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Member Research and Reports

Member Research and Reports

Johns Hopkins Survey: More Than Half of U.S. Gun Owners Do Not Safely Store Their Guns

More than half of gun owners do not safely store all their guns, according to a new survey of 1,444 U.S. gun owners conducted by researchers at the Johns Hopkins Bloomberg School of Public Health.

The survey, believed to be the first nationally representative sample in 15 years to examine gun storage practices in U.S. households, found that 54 percent of gun owners reported not storing all their guns safely. The internet-based survey was fielded by the survey research firm GfK Knowledge Networks between March 15 and April 13, 2016.

The survey defined safe storage as all guns stored in a locked gun safe, cabinet or case, locked into a gun rack or stored with a trigger lock or other lock. This definition is based on research showing these practices reduce the risk of unauthorized access or use.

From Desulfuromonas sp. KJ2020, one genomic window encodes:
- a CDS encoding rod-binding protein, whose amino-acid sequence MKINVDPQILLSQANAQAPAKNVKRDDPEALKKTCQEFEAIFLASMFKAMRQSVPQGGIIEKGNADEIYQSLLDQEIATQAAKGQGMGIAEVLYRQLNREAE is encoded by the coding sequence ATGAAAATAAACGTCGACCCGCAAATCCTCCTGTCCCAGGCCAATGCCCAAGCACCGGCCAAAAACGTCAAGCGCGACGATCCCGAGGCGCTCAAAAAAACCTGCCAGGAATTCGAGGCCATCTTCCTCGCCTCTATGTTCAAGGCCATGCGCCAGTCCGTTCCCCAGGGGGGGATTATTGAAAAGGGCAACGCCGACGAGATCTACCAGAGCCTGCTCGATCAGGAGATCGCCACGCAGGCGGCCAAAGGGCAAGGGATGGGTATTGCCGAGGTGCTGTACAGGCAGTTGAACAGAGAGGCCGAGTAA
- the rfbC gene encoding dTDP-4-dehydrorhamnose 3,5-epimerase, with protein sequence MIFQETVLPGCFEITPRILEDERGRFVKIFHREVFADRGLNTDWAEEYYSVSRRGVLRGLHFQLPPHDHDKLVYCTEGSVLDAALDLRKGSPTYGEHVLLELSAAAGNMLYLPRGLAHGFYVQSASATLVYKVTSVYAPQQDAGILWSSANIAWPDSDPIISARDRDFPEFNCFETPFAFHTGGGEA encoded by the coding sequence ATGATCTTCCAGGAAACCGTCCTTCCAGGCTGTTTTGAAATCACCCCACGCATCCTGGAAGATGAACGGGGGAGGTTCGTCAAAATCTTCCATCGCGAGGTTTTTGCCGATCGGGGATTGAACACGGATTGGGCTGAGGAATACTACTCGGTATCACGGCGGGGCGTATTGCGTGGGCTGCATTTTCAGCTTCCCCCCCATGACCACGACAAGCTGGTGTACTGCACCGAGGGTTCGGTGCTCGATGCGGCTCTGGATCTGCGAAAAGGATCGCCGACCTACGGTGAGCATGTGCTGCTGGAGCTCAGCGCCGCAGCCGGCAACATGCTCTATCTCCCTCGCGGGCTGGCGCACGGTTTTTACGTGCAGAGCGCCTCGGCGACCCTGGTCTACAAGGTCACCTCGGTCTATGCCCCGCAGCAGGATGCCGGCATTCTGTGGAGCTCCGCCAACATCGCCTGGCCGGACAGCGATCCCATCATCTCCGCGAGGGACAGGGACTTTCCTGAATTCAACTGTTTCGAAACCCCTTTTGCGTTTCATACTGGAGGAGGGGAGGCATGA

The findings will be published Feb. 22 in the American Journal of Public Health.

“Household gun ownership can increase the risk of homicides, suicides, and unintentional shootings in the home, but practicing safe storage for all guns reduces these risks,” says lead study author Dr. Cassandra Crifasi, an assistant professor with the Johns Hopkins Center for Gun Policy and Research. “The survey findings indicate a real public health emergency. More than half of gun owners in the U.S. are not storing all of their guns safely—in a locked gun safe, cabinet or case, locked into a gun rack, or secured with a trigger lock.”

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